Late payments can be the difference between success and failure for a small business owner. Every small business owner certainly needs to make a profit to survive.
To be able to make a profit, which after all is the main aim of all small business owners, getting paid on time is an essential element. Late payments drain profits and at their worst are dangerous for the business.
‘As the director of a business, if you aren’t making a profit, you aren’t doing your job.’ Michael Sheargold (my first business coach).
Small business is tough enough without late payments
I know small business is hard – I had one for 15 years.
Having a small business that’s successful, makes a profit, and becomes valuable enough for someone to want to buy is surely the aim of every small business owner.
Often, because customers pay late and so cash flow is slow, the business owner is stressed and anxious and unable to grow their profits and develop their business. Unfortunately, in those circumstances, a small business just becomes just ‘a job’ for the owner.
Happily, having lots of spare cash in the bank and better cash flow can be just a matter of learning how to ‘tweak’ a few areas of the business – and getting paid on time is definitely one of those areas.
You’ve invoiced – but have you been paid?
You’ve done your research and marketing to get the lead, worked hard to get the order, and you’ve done the job. You have issued the invoice … but have you been paid?
If you don’t get paid for your work, or you get paid late, your profits will eventually shrink. If customers don’t pay at all, you could have opened the window and thrown out the equivalent amount of cash. That would have been easier and would have cost you less.
Most people don’t start a business to lose money. In fact, they start because they want to make money. But we know that the failure rate of small business is very high and it’s often due to cash drying up because of late payments. That scenario can leave the owner worse off than before.
Why small businesses fail
The National Federation of Independent Business tells us that small businesses fail due to insufficient capital and poor cash flow management.
You may already know that:
- 35% of businesses fail after two years
- 50% of businesses fail after five years
- 67% of businesses fail after ten years
In terms of the people that are involved in those failures, that’s a lot of unhappy people who have worked hard but lost their investment – and very often all because of late payments.
Invoices paid on time = healthy profits
Getting invoices paid on time is a huge step towards making a healthy profit. With invoices paid on time, you should be able to have a strong cash flow to pay your bills, pay staff and suppliers and pay yourself.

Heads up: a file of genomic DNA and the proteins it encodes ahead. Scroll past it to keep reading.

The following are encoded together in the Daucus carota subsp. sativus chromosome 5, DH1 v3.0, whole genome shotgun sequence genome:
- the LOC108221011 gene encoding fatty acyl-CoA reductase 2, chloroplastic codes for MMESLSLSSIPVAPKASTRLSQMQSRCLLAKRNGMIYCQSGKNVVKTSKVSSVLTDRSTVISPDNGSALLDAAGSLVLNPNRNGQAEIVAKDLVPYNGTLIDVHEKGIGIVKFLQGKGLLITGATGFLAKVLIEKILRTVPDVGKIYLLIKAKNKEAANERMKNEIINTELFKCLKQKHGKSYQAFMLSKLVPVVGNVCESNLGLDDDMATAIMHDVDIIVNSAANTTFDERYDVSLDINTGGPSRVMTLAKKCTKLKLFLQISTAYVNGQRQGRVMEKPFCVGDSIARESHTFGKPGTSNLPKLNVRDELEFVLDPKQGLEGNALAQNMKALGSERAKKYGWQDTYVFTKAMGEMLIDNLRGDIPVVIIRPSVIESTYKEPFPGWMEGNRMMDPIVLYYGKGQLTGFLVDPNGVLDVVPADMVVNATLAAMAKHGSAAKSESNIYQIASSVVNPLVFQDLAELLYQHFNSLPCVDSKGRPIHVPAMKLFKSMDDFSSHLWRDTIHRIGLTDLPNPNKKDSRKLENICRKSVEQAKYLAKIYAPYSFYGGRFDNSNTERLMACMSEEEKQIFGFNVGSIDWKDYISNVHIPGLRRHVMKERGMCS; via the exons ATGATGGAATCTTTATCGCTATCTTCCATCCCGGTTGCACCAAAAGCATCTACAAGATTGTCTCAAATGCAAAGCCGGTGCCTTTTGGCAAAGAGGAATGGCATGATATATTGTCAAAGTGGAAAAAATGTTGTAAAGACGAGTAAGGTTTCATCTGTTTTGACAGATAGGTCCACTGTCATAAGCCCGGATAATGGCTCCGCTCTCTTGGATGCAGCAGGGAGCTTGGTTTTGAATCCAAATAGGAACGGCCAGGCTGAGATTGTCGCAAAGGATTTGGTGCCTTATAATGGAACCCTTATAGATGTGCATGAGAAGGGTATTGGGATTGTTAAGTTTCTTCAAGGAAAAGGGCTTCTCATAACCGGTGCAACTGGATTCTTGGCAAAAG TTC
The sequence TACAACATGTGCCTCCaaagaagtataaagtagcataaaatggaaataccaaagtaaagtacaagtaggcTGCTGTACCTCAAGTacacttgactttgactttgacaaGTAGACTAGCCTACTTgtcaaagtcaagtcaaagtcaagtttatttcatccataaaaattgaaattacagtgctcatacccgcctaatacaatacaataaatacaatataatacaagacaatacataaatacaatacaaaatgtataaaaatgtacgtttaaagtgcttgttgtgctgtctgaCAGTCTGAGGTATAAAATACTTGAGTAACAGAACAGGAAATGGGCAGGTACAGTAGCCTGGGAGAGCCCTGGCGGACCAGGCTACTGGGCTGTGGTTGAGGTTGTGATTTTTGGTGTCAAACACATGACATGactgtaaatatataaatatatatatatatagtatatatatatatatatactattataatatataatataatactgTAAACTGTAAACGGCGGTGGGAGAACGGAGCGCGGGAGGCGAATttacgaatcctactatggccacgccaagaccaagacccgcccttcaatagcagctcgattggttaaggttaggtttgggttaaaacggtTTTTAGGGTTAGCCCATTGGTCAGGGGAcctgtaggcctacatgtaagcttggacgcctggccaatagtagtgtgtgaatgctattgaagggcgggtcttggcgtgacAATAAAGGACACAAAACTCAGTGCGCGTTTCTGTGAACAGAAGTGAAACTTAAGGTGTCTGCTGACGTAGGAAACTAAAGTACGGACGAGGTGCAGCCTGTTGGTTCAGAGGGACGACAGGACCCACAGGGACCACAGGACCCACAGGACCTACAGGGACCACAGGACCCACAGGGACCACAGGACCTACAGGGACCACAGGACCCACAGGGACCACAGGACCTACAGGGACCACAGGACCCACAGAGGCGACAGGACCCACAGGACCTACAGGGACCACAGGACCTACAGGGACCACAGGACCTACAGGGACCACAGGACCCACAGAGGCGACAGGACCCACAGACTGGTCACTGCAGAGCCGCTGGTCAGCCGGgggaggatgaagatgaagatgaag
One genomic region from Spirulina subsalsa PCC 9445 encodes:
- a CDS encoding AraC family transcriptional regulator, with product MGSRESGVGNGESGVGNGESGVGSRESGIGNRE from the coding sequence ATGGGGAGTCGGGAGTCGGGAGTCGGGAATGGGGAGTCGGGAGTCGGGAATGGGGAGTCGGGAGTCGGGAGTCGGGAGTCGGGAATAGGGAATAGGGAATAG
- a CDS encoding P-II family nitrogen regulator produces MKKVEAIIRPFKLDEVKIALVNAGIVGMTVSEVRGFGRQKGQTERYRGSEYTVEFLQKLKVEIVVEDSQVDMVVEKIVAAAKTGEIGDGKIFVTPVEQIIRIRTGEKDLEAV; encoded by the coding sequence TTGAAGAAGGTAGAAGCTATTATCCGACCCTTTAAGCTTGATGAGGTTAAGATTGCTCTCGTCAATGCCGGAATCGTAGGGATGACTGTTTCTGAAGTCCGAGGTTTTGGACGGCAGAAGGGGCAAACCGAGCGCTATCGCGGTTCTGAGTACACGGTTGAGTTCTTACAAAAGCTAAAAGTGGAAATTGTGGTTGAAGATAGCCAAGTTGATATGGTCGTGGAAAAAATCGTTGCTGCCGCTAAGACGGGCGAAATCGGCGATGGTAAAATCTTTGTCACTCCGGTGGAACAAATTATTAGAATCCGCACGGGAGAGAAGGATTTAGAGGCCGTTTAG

‘It is not the employer who pays the wages. Employers only handle the money. It is the customer who pays the wages. ’ Henry Ford, founder: The Ford Motor Company
The key to success? Focus on Profit.
I started my own business in my 40s after a divorce.
Age 40, I suddenly had no home, no job, and very little money. I realised that I didn’t have too many years to rebuild my life and provide for my future. That’s when I decided to start a business. I wanted to provide myself with a big enough income so I could buy a home and feel secure again.
A couple of years after I started the business, I heard a successful business owner share how and why he had such a strong focus on profit. This is what he said:
‘The only reason to have a business is to sell it.’
(he grew his profit and business to the extent that, several years later, it became a public company.)
I realised then that companies buy profitable businesses. I realised that if I made good profits, eventually, I’d be able to sell my business to fund my retirement. That, and also hearing that I wasn’t doing my job if I wasn’t making a profit, was how I learned to focus on profit.
Over time I learned that by giving customers exactly what they wanted (not more, or less, just exactly) and by providing excellent service all through the sales process, we built strong relationships with all our customers as a result.
Customers came to like us and value our service. As our relationships grew, we found our customers were much more likely to pay us before they paid other suppliers.
No late payments meant both strong cash flow and a full bank account. Not having to stress about cash flow left me free to focus on profit and grow the business.
Fewer late payments and more orders
You can think about good customer service as providing a way to enable your customer to pay on time.
For my business, there were two added bonuses:
1. Our customers gave us more orders (instead of going to our competition), so we only had to spend minimal amounts on advertising and marketing to find new customers.
2. They referred us to other businesses – free marketing!
Take five minutes now to make a list of the ten easiest ways you can provide a better service to your customers.
Implement your new improved customer service strategies and watch how you get paid on time and customers place more orders with you – just like ours did.
What else can you do now to avoid late payments in your business?
To your business success!